After returning back down the tram, students edit their rock climbing photos and have them critiqued by the instructors. Then the last event of the day, a presentation by one of National Geographic’s own.
Sadie Quarrier is in charge of the adventure side of National Geographic Magazine, where she is a Senior Photo Editor. She’s also a voting member on the National Geographic Society’s Expedition Council and Young Explorer’s Grant Committee. That means any time an expedition takes Nat Geo photographers, videographers and writers to the edges of the Earth, Sadie is monitoring its status and is crucial in editing the take afterward. Her presentation reflects what she does, helps develop stories. She shows attendants photos and video from a National Geographic expedition to Mt. Everest, which was she was heavily involved in. The crew on the expedition faced an incredible amount of obstacles while attempting to climb a previously unclimbed route up the mountain.
It’s not every day that you go white water rafting with the intent of not getting wet, but that’s exactly what the Adventure crew did on Day Four. Attendants and instructors gathered at 6 A.M., piled into a bus and headed down to the Snake River to go photograph kayakers and paddleboarders.
A behind-the-scenes look at the Kayaking & Paddleboarding shoot:
Photos taken by attendants at the Kayaking & Paddleboarding shoot:
When the Adventure crew arrives back at headquarters in Teton Village, they have a short break and then begin editing their rafting photos for the next image critique. After having their images critiqued, students enjoy a real treat that is three exceptional night presentations.
Although not a part of the Summit Workshops Faculty, Jimmy Chin was kind enough to stop in, make a guest appearance and give a great presentation. Jimmy lives in Jackson Hole, so he knows the area very well and truly embodies the “adventure spirit” that so many of our attendants desire. Jimmy began his presentation by describing how he got into photography. His parents never wanted him to pursue photography, but as soon as he sold his first photo to a magazine Jimmy knew that he wanted to do nothing else other than photography. He continues by showing some of the amazing adventures his photography has taken him on, from El Capitan, California to the mountains of Tibet. Jimmy is also an accomplished filmmaker, and he showed attendants a few videos that encapsulated what it means to be on a climb, or an expedition, and truly be on an adventure. The humble and talented Jimmy Chin left attendants in awe, and somehow the night was just beginning to get started.
Ben Moon‘s career is not unlike Jimmy Chin’s. He focuses on rock climbing photography and is very well-versed in the realms of adventure photography and videography. But one thing that sets Ben apart from the pack is his life story. Ben has overcome more obstacles and adversity in his lifetime than most could ever dare to, and it provides him with an extremely unique perspective that is sought after in the adventure photography industry. After a quick warning to all of the attendants who are dog-lovers, Ben shows his short film Denali, a film about him and his dog that had become one of the most-watched videos in the history of Vimeo. After the video, and after wiping a few tears away, attendants then listen to Ben describe the makings of a film. As Ben states, there’s more than just a beginning, middle and end, and every shot must evoke the right response to carry the story forward. Ben’s story is one of perseverance, and he teaches us all that the adventure isn’t at some distant place, life is the adventure.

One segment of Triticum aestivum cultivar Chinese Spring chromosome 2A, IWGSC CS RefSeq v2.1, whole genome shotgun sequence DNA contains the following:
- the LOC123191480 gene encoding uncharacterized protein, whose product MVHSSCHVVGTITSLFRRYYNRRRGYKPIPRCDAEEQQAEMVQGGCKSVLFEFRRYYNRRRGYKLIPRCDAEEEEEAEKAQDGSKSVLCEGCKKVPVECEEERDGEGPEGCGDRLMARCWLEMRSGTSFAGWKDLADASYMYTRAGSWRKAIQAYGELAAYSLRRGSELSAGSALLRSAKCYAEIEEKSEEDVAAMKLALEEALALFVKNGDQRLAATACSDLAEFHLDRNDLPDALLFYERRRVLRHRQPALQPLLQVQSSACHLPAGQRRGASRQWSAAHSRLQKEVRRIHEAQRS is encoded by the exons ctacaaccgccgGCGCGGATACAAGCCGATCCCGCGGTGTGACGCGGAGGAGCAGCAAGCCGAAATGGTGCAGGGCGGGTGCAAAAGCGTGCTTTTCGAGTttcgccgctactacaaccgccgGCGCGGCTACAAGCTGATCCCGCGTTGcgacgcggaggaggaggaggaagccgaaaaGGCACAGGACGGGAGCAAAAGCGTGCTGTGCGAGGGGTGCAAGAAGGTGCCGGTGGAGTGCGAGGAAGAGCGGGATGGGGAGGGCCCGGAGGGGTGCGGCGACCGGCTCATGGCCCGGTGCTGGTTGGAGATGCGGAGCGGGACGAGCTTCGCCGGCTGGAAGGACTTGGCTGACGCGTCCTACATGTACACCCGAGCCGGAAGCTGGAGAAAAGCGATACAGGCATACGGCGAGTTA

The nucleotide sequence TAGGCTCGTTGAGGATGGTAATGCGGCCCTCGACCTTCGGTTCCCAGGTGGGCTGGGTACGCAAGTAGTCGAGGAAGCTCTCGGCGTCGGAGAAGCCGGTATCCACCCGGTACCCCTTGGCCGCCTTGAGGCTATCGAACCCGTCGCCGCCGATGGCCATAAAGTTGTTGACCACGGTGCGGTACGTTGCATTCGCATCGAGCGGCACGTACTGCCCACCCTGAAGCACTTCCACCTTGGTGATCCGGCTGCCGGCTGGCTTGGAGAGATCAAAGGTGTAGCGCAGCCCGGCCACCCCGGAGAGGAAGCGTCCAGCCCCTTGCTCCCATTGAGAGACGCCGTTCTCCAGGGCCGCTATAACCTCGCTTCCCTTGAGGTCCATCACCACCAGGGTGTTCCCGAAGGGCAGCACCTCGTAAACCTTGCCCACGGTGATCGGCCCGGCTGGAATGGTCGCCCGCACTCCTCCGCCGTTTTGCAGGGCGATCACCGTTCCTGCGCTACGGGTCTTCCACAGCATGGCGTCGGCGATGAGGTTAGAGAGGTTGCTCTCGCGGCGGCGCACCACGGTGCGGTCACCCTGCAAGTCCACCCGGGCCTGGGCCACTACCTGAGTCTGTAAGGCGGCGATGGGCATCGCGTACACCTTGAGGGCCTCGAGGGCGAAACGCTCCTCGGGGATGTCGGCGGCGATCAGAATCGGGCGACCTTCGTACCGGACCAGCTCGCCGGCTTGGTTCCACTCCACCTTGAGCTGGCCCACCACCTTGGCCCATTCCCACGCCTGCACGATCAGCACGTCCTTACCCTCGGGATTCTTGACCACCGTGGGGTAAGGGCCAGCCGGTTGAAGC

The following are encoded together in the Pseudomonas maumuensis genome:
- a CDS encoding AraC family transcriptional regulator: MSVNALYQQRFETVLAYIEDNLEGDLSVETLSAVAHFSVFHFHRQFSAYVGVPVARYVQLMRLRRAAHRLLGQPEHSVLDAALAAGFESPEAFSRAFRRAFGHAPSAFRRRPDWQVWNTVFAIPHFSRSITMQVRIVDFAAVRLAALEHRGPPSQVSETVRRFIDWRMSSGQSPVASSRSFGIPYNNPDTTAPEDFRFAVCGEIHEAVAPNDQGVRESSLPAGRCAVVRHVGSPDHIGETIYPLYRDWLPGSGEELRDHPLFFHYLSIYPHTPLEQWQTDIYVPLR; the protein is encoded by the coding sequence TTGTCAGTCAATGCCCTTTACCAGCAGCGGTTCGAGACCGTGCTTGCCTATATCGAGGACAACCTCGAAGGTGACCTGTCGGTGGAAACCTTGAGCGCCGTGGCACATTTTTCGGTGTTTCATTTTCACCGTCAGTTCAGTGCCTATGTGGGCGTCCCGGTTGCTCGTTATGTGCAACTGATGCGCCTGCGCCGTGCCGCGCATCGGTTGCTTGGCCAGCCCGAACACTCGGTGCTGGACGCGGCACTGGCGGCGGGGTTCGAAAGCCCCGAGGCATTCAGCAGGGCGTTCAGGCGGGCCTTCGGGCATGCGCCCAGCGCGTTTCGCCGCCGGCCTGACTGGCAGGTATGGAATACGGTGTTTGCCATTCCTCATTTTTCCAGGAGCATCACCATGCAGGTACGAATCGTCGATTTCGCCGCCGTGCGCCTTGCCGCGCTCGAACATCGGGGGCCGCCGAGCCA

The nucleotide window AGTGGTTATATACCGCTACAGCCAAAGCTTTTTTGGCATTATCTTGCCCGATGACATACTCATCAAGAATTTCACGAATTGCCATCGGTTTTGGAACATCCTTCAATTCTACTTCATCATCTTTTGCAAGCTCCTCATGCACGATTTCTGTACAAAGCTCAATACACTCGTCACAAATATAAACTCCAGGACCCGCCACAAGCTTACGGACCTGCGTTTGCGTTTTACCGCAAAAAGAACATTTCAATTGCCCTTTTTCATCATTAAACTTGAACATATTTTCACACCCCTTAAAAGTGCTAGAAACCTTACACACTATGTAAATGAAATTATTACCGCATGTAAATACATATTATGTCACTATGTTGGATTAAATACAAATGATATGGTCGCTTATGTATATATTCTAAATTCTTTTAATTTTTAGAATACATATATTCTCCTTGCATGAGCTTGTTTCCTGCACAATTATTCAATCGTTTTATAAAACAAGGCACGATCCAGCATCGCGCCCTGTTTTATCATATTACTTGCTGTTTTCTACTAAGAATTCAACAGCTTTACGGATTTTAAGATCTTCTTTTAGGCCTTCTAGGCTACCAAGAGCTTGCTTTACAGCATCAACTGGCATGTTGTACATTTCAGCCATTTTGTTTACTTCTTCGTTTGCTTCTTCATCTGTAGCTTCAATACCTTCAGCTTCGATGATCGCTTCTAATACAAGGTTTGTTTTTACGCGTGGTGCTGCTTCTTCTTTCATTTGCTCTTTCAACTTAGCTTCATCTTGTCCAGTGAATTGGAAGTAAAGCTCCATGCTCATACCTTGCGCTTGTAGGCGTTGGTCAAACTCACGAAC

Few people can say that they’ve photographed wakeskaters on top of a cranberry bog and even fewer people can say that they’ve filmed a star athlete ride his bike around an abandoned football stadium, but Ryan Taylor can say all of it. Ryan’s work has a foot in the photography industry and a foot in filmmaking, but both feet are firmly planted in the adventure realm. Aside from being an expert on trail running photography, Ryan is an authority on all action sports and produces a great majority of his work for Red Bull. From water to Winter and from Summer to the Silverdome, Ryan has photographed and filmed just about everything that screams “adventure”. From Ryan, attendants learn just how far adventure photography can take them and they learn all of the different opportunities that are out there to do something truly unique.
DAY FIVE & SIX
Day Five begins with a healthy serving of instruction over a variety of topics like Pitching an Idea/Working with Editors to The Art of Filmmaking to The Business of Adventure Photography. After a lunch break and a few hours of portfolio reviews, attendants pile back into the big bus and head out for the Gros Ventre Campsite for the night of camping. At the campsite, groups assemble and head out to shoot camping lifestyle and product photography in the waning sunlight. After a fun night of photos, laughs and reminiscing on the week’s events, Day Six begins as attendants wake up the next morning to go out and shoot more camping lifestyle and product photography.
Photos taken by attendants at the Camping Lifestyle & Outdoor Product shoots:
When the students arrive back at workshop headquarters in Teton Village, they begin editing their photos for the final critique of the Adventure workshop. After the final critique and a short break, students reconvene for the final dinner where students enjoy laughs and memories from the busy week and even have a chance to win some prizes. And with that, the adventure ends…
Attendants leave Jackson with a reinvigorated love for adventure and outdoor photography, a newfound knowledge of the business of adventure photography, and the technical prowess to take their photography to the next level.